Same-Sex Marriage Is a Human Rights Issue
Airdrie Echo, February 16, 2005
114 - 1st Avenue NE, Airdrie, AB T4B 2B9
Phone: (403) 948-7280
Fax: (403) 912-2341
By Marian Meade
The highly charged same-sex marriage debate has dominated
the news for some time. Individuals on both sides have been quick to malign
those with whom they disagree. Dr. James Dobson, from Focus on the Family, as
well as Calgary’s Catholic Bishop Henry
have done much to support families and marriage and are to be lauded for their
Both have been taught to believe that homosexuals are
deviant and would somehow break down the sacred covenant of marriage for all
if they were welcomed to participate in it. Because of their firmly entrenched
beliefs, they are fighting tooth and nail to keep homosexuals out of an
institution which is the bedrock of society.
I do feel for both of them and all others who share this
belief, because they are doing what they believe is right. Their intentions
are good, as were the intentions of those who objected, on God’s behalf, to
interracial marriages fewer than 40 years ago.
However, although I empathize with them, I am morally
obligated to speak in favour of homosexual couples receiving the same
privileges as straight couples.
We fear what we do not know and it appears that those who
fear homosexuals know very few of them. In a recent letter to his
parishioners, Bishop Henry made the chilling statement that homosexuality,
adultery, prostitution and pornography undermine the foundations of the family
and therefore the common good.
It was this statement that led me to agree with the late
Martin Luther King’s wife, Coretta Scott King, that this is a human rights
issue. Although it makes sense to oppose prostitution, pornography and
adultery, opposing homosexuality means somehow opposing homosexuals.
I take offence to Bishop Henry’s statement, because the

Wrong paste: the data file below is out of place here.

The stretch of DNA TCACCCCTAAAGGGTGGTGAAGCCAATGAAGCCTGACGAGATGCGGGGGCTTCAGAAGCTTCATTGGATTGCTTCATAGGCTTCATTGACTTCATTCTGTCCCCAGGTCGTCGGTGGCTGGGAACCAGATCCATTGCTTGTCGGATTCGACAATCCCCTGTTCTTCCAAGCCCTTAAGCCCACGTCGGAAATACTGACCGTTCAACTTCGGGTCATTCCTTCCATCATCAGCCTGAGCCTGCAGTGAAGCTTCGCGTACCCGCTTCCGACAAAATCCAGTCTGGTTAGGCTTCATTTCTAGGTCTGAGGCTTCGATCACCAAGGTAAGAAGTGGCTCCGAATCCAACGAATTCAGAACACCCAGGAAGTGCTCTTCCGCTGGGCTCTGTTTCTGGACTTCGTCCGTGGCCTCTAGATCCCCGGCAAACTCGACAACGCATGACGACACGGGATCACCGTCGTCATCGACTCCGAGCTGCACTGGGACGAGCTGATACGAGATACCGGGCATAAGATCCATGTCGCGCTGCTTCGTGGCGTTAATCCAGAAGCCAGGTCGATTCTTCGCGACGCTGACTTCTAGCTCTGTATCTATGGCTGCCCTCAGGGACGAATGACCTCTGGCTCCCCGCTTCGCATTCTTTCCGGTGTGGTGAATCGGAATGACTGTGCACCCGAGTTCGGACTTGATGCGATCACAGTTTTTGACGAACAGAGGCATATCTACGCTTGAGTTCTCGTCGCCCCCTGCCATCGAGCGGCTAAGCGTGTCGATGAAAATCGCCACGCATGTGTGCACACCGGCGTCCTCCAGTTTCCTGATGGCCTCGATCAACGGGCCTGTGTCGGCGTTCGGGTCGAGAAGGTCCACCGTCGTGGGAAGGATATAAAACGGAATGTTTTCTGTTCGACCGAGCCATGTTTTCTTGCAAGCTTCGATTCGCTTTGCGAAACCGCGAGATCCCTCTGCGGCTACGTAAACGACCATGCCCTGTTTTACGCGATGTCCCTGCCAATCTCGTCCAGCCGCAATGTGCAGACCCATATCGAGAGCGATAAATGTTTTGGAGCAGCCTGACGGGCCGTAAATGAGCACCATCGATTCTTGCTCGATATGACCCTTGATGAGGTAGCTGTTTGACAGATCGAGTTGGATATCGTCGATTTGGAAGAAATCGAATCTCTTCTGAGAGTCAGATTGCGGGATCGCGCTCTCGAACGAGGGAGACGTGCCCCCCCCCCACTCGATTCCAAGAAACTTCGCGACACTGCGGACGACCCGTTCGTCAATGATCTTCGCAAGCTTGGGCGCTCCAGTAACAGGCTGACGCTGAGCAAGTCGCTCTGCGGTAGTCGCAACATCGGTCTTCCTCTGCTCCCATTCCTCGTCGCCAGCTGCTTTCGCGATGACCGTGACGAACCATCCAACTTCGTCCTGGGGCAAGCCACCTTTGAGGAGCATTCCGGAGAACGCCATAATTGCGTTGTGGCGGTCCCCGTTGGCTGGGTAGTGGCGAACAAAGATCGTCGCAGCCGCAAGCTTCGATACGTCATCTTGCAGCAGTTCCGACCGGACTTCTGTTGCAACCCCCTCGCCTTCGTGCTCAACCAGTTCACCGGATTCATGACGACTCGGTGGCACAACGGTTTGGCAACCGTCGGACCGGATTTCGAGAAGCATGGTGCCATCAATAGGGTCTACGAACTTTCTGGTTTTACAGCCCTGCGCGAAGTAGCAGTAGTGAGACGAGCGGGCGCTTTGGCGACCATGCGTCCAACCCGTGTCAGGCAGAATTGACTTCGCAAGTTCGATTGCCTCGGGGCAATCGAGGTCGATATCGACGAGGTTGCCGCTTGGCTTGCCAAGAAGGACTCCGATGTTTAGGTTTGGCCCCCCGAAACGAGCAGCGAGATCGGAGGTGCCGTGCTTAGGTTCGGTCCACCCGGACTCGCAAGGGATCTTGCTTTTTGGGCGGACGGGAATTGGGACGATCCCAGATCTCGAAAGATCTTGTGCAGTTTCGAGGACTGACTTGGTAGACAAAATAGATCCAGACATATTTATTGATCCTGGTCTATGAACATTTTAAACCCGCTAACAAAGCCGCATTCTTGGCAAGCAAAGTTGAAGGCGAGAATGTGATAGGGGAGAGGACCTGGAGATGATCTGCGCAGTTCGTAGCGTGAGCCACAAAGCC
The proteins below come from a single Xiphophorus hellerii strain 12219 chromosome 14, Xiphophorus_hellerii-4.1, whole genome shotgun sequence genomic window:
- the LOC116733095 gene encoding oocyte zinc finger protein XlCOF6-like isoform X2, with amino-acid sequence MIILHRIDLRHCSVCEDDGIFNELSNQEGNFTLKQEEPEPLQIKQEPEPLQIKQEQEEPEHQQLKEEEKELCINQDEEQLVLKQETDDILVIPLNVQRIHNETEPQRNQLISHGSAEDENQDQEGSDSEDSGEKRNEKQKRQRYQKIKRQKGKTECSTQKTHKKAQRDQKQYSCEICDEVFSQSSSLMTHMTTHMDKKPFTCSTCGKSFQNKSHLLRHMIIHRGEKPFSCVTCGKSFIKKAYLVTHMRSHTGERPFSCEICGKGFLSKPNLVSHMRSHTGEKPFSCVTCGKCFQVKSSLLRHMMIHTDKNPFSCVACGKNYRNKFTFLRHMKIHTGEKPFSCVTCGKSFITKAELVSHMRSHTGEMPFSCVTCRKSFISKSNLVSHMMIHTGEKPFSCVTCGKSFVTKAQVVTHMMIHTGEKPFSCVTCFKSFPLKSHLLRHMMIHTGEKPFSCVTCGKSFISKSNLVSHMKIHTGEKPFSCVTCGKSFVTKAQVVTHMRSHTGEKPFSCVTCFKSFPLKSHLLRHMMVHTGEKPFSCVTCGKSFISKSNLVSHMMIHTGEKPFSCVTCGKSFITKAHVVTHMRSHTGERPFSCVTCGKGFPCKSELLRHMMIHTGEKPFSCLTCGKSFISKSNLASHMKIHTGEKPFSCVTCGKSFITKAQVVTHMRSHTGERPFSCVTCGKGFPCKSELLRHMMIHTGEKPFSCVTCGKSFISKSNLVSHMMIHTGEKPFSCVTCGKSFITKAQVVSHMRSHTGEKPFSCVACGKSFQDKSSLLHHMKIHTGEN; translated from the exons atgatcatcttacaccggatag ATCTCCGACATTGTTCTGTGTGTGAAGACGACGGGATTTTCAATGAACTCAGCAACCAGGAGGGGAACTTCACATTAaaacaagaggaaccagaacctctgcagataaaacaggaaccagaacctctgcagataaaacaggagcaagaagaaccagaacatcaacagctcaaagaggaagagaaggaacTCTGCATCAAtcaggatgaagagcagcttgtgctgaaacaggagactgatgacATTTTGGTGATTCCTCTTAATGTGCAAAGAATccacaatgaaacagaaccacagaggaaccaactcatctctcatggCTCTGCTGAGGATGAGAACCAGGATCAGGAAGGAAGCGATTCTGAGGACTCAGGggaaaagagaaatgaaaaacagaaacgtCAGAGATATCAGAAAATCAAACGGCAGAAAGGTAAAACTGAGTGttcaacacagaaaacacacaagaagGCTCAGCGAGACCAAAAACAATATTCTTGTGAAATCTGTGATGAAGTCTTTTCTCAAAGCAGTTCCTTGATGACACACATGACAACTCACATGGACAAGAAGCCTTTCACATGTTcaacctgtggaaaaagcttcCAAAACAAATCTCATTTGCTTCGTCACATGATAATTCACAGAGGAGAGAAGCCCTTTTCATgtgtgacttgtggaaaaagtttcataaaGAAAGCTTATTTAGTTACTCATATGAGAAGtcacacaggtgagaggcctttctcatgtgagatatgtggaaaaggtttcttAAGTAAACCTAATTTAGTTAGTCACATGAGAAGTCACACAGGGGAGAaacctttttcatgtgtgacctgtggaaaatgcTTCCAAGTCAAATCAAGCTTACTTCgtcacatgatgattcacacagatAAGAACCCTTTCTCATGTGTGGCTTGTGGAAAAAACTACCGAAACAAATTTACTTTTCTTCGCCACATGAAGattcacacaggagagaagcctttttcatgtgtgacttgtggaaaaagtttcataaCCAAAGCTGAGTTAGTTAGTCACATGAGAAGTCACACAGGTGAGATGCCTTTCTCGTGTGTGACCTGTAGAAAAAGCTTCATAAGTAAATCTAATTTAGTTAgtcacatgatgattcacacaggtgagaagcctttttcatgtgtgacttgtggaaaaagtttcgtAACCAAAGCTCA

homosexuals in my life are real people, not one-dimensional, sex-crazed
caricatures. It is this sort of talk that promotes active and passive
discrimination against gays.
According to Mark Tewksbury, a Canadian Olympic gold
medallist who happens to be gay, discrimination is alive and well.
Bishop Henry is talking about our brothers, sisters,
teachers, bosses, nieces, nephews, children. Are they children of a lesser
The bishop says that in fighting same-sex marriage, we
must recognize the humanity of homosexuals.
But how is this done, if they are told to deny their
sexuality and that they are unworthy of entering the state of marriage? In
this way, they are essentially being rejected from being part of the human
I was motivated to write this column on behalf of a
devout Christian friend who is probably the most decent and square person I
If family values means loving, caring, sharing,
compassion, honesty and fidelity, then she gets top marks. She has been a
tremendous support to me during my 19-year marriage and is devoted to my
She also happens to be gay. She would love to honour her
relationship by getting married. Her lament is that when people hear the word
gay, they immediately think of sexual activity and stop there.
Homosexuals and their families do exist and will continue
to do so whether they are welcomed or not. We have the choice to oppress them
or to invite them to be equal members of society.